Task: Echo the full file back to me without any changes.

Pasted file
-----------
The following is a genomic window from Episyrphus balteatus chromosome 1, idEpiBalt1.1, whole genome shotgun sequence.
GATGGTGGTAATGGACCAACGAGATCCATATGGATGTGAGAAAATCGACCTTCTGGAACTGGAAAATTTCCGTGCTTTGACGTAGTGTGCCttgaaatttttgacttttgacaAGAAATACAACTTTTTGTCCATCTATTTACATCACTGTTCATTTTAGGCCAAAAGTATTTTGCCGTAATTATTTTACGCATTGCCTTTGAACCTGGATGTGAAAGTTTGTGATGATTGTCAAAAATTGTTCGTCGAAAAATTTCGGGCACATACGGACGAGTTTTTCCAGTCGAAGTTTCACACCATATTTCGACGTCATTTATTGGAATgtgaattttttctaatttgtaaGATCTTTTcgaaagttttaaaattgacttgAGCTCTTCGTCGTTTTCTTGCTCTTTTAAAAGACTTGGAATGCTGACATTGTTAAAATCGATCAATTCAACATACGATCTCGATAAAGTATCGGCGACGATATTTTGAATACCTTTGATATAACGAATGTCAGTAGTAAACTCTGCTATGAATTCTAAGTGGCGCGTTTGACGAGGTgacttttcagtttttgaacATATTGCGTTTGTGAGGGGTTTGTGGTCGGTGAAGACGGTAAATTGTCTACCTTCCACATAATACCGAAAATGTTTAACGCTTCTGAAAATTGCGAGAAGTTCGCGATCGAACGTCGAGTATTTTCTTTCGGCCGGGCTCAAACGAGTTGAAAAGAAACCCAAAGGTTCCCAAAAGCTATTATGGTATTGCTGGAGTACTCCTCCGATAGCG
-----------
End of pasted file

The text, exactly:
The following is a genomic window from Episyrphus balteatus chromosome 1, idEpiBalt1.1, whole genome shotgun sequence.
GATGGTGGTAATGGACCAACGAGATCCATATGGATGTGAGAAAATCGACCTTCTGGAACTGGAAAATTTCCGTGCTTTGACGTAGTGTGCCttgaaatttttgacttttgacaAGAAATACAACTTTTTGTCCATCTATTTACATCACTGTTCATTTTAGGCCAAAAGTATTTTGCCGTAATTATTTTACGCATTGCCTTTGAACCTGGATGTGAAAGTTTGTGATGATTGTCAAAAATTGTTCGTCGAAAAATTTCGGGCACATACGGACGAGTTTTTCCAGTCGAAGTTTCACACCATATTTCGACGTCATTTATTGGAATgtgaattttttctaatttgtaaGATCTTTTcgaaagttttaaaattgacttgAGCTCTTCGTCGTTTTCTTGCTCTTTTAAAAGACTTGGAATGCTGACATTGTTAAAATCGATCAATTCAACATACGATCTCGATAAAGTATCGGCGACGATATTTTGAATACCTTTGATATAACGAATGTCAGTAGTAAACTCTGCTATGAATTCTAAGTGGCGCGTTTGACGAGGTgacttttcagtttttgaacATATTGCGTTTGTGAGGGGTTTGTGGTCGGTGAAGACGGTAAATTGTCTACCTTCCACATAATACCGAAAATGTTTAACGCTTCTGAAAATTGCGAGAAGTTCGCGATCGAACGTCGAGTATTTTCTTTCGGCCGGGCTCAAACGAGTTGAAAAGAAACCCAAAGGTTCCCAAAAGCTATTATGGTATTGCTGGAGTACTCCTCCGATAGCG